Subsequent cases hinge on whether a suspect has made an equivocal or unequivocal assertion of the right to counsel. See, e.g., Walker v. State, 957 So.2d 560, 571 (Fla.2007) (concluding that suspect's statement, “I think I may need a lawyer,” and subsequent question asking detectives whether he needed counsel, were not unequivocal requests for attorney and did not require cessation of interrogation); Jones v. State, 748 So.2d 1012, 1019-20 (Fla.1999) (concluding that suspect who confessed after telling jail guards he wanted “to talk to his mother, his attorney, and [a detective]” did not unequivocally invoke right to counsel).
Owen prohibits further interrogation after an unequivocal assertion of the right to counsel. 696 So.2d at 718-19. Nothing in the case law, however, necessarily prevents police officers from asking harmless questions to clarify a suspect's assertion of the right to counsel, even if a reviewing court determines, in hindsight, that the suspect unequivocally requested an attorney. Miranda applies, for Fifth Amendment purposes, only to questions designed to elicit incriminating testimonial responses: questions “the police should know [are] reasonably likely to evoke an incriminating response from a suspect.” Rhode Island v. Innis, 446 U.S. 291, 301, 100 S.Ct. 1682, 64 L.Ed.2d 297 (1980); see Edwards v. Arizona, 451 U.S. 477, 485-86, 101 S.Ct. 1880, 68 L.Ed.2d 378 (1981) (“The Fifth Amendment right identified in Miranda is the right to have counsel present at any custodial interrogation.”).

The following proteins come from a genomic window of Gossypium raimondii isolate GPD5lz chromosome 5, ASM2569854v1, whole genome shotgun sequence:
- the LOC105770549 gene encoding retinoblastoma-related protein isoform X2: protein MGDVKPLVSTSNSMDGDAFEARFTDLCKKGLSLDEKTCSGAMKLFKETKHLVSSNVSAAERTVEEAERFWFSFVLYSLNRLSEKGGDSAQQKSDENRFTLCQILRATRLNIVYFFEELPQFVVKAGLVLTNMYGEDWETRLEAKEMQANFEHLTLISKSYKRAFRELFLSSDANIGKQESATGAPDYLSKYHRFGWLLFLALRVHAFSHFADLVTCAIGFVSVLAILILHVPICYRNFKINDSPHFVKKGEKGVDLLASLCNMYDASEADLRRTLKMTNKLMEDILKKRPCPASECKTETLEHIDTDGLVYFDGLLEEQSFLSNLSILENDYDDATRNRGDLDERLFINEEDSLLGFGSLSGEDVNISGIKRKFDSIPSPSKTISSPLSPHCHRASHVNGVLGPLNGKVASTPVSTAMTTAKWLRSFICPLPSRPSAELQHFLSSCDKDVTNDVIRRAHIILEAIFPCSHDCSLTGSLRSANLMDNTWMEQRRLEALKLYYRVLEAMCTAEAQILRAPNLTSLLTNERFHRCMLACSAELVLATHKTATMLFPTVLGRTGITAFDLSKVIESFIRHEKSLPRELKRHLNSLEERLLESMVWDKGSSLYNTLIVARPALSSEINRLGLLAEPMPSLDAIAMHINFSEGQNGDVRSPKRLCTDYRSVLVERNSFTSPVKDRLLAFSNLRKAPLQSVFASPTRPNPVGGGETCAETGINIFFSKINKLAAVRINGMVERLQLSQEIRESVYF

Because a suspect's yes-or-no response to a question seeking verification of even an unequivocal clear invocation of the right to counsel could hardly be characterized as incriminating or testimonial, an officer's question to confirm the suspect's wishes, without more, does not violate clearly established law. See Owen, 696 So.2d at 718 (describing effect of unequivocal assertion of right to counsel upon propriety of further “interrogation”); Traylor v. State, 596 So.2d 957, 966 (Fla.1992) (noting that, “if the suspect indicates in any manner that he or she does not want to be interrogated, interrogation must not begin or, if it has already begun, must immediately stop” (emphasis added)). This approach squares with the rule in Edwards “that when an accused has invoked his right to have counsel present during custodial interrogation, a valid waiver of that right cannot be established by showing only that he responded to further police-initiated custodial interrogation even if he has been advised of his right.” 451 U.S. at 484, 101 S.Ct. 1880 (emphasis added). Because a question clarifying the suspect's wishes does not amount to interrogation, under the view of interrogation taken in Innis and subsequent cases, nothing in the case law prohibits such a question. A clarifying question must, of course, remain narrowly focused on verifying the request for counsel; officers may not “engage[ ] in conduct they could reasonably anticipate would elicit an incriminating response.” Cuervo v. State, 967 So.2d 155, 164 (Fla.2000) (holding confession inadmissible where defendant said, through Spanish interpreter during interrogation, he would “declare nothing,” but where officers subsequently asked series of questions “explaining” that defendant had opportunity to talk if he wanted, among other things).